They were also of the opinion that the amended claims 1 and 2 were not disclosed in the application as originally filed contrary to the requirements of Article 123(2).

Moreover, they held that the feature "that has eaten any quantity or nature of food within a period of 1 hour prior to dosing" introduced in claims 1 and 2 was unclear because the time interval thus defined had no start and no end and because it was not suitable for defining a group of patients.

VIII. The appellant requested that the decision under appeal be set aside and that the case be remitted to the first instance for further prosecution on the basis of the main request filed during the oral proceedings.

The respondents (opponents O1 and O2) requested that the appeal be dismissed.

Reasons for the Decision

1. The appeal is admissible

2. Transfer of opponent's status

At the beginning of the oral proceedings, the appellant submitted that the documentary evidence (Annex A) filed by the representative of Procter & Gamble Pharmaceuticals SARL with its letter dated 28 February 2005 did not establish that Procter & Gamble Pharmaceutical SARL was the legal successor of Laboratorios Vita, S.A., so that the representative should not be allowed to present its case.

In that respect, the Board observes that the representative of Procter & Gamble Pharmaceutical SARL did not contest these findings.

Moreover, the representative refused the Board's proposal to have the oral proceedings postponed in order to have a further chance to provide the Board with the necessary documentary evidence in connection with the transfer of opponent status from the former opponent Laboratorios Vita, S.A., to Procter & Gamble Pharmaceutical SARL.

Under these circumstances, the Board decided that Procter & Gamble is not party to the proceeding and to continue the oral proceedings with the remaining parties and that the representative of Procter & Gamble Pharmaceutical SARL was not allowed to present its case at the hearing as the transfer of opponent status was not established.

As to the representative's argument not to take the appellant's objection into account on the grounds that it was submitted late, the Board notes that the appellant has in fact clearly announced its intention to deal with this particular point at the hearing (appellant's letter dated 2 March 2005, under item 35: "The patent proprietor takes the view that the question of the transfer of the opposition can be resolved at the hearing of the appeal.").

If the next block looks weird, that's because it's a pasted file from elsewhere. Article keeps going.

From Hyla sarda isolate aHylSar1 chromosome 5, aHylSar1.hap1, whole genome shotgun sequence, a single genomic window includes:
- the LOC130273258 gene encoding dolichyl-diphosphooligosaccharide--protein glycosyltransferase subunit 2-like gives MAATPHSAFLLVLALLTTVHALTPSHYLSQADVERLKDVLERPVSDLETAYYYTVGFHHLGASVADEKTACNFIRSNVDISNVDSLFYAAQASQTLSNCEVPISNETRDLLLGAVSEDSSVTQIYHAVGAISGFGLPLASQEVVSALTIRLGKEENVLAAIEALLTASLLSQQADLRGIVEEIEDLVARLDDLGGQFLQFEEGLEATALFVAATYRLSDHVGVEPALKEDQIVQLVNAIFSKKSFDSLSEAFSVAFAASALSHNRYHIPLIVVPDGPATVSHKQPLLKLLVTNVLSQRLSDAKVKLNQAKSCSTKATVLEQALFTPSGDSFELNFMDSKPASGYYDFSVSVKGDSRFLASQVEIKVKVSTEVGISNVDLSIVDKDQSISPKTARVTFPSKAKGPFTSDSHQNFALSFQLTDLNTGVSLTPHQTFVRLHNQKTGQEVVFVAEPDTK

Accordingly, the Board had no reason to refuse to deal with the objection.

3. Admissibility of the set of claims filed during the oral proceedings

This set of claims differs from the set of claims corresponding to the set of claims of auxiliary request 1 filed with the grounds of appeal on 30 March 2004 only in that the value 90% was added in claim 2.

As this amendment was made in response to the objection made by respondent R2 for the first time during the oral proceedings that this value was missing in said claim, with the consequence that it therefore infringed Article 123(3), the Board considers that the request is not late filed as the appellant had in fact no opportunity to react beforehand since the objection was not previously known to him.

Accordingly, the set of claims presented during the oral proceedings may be introduced into the proceedings.

4. Rule 57a EPC

As to the feature "that has eaten any quantity or nature of food within a period of 1 hour prior to dosing" introduced in both independent claims 1 and 2 instead of "which has eaten or will eat in the period commencing 1 hour prior to dosing and terminating 2 hours after dosing", which was deemed to be unclear according to the opposition's decision, the Board considers that the change in the wording and in the interval scope of this feature constitutes a priori a bona fide attempt to overcome an objection which led to the revocation of the patent by the department of first instance.

Accordingly, the set of claims is admitted into the proceedings.

The Board does not agree with the respondents' view that an amendment should lead to a patentable subject- matter in order to comply with the requirements of Rule 57a EPC since said Article is silent about the merit of the amendments.